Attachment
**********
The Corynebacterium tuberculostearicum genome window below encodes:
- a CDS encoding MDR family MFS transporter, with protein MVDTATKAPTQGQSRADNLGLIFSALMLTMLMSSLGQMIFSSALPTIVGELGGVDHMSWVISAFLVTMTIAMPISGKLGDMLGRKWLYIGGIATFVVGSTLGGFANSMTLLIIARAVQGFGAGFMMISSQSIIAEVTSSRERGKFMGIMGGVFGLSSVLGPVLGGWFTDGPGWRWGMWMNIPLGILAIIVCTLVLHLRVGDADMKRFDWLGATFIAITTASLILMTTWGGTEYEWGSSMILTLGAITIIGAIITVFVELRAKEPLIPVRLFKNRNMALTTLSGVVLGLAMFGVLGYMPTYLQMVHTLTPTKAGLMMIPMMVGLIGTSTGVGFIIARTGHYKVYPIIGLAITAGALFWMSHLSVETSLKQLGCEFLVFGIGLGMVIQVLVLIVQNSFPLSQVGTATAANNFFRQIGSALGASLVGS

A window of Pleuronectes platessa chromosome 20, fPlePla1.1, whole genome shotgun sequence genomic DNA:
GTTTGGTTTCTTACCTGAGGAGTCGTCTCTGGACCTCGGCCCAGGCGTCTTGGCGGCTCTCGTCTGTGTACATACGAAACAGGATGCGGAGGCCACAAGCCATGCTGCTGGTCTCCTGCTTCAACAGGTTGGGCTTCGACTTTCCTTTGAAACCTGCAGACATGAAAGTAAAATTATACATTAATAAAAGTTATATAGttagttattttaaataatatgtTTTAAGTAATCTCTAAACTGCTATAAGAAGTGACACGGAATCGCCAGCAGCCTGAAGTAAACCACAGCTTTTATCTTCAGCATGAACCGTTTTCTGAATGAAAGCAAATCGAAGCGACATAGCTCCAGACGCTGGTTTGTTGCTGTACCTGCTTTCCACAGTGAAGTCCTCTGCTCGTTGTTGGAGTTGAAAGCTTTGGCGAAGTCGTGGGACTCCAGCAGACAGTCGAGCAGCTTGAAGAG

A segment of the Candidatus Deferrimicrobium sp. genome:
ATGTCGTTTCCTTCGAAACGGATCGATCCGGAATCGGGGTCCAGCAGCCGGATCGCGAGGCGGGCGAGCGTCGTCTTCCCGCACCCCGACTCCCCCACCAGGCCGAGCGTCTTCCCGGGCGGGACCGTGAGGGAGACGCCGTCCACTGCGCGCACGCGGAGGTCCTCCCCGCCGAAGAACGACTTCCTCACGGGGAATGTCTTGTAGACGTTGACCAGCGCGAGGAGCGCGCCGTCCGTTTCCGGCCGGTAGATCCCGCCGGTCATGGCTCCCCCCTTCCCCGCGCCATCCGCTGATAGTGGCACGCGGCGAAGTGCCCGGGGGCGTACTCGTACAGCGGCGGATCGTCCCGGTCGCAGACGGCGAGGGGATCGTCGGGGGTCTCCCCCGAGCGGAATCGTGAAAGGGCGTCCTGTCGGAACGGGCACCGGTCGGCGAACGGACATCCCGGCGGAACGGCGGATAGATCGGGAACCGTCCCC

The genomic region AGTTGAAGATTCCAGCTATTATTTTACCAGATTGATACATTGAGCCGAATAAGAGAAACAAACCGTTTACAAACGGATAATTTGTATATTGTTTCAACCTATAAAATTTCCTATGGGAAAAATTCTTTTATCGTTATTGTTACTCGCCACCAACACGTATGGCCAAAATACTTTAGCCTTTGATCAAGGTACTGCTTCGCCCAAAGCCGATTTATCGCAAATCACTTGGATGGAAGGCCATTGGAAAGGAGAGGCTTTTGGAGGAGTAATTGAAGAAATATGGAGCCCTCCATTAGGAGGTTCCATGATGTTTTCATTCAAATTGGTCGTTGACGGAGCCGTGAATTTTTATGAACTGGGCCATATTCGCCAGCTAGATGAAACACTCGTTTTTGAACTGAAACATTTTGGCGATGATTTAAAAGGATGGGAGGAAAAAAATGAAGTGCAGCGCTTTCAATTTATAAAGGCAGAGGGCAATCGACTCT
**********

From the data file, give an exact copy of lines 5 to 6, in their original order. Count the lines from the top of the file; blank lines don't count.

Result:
A segment of the Candidatus Deferrimicrobium sp. genome:
ATGTCGTTTCCTTCGAAACGGATCGATCCGGAATCGGGGTCCAGCAGCCGGATCGCGAGGCGGGCGAGCGTCGTCTTCCCGCACCCCGACTCCCCCACCAGGCCGAGCGTCTTCCCGGGCGGGACCGTGAGGGAGACGCCGTCCACTGCGCGCACGCGGAGGTCCTCCCCGCCGAAGAACGACTTCCTCACGGGGAATGTCTTGTAGACGTTGACCAGCGCGAGGAGCGCGCCGTCCGTTTCCGGCCGGTAGATCCCGCCGGTCATGGCTCCCCCCTTCCCCGCGCCATCCGCTGATAGTGGCACGCGGCGAAGTGCCCGGGGGCGTACTCGTACAGCGGCGGATCGTCCCGGTCGCAGACGGCGAGGGGATCGTCGGGGGTCTCCCCCGAGCGGAATCGTGAAAGGGCGTCCTGTCGGAACGGGCACCGGTCGGCGAACGGACATCCCGGCGGAACGGCGGATAGATCGGGAACCGTCCCC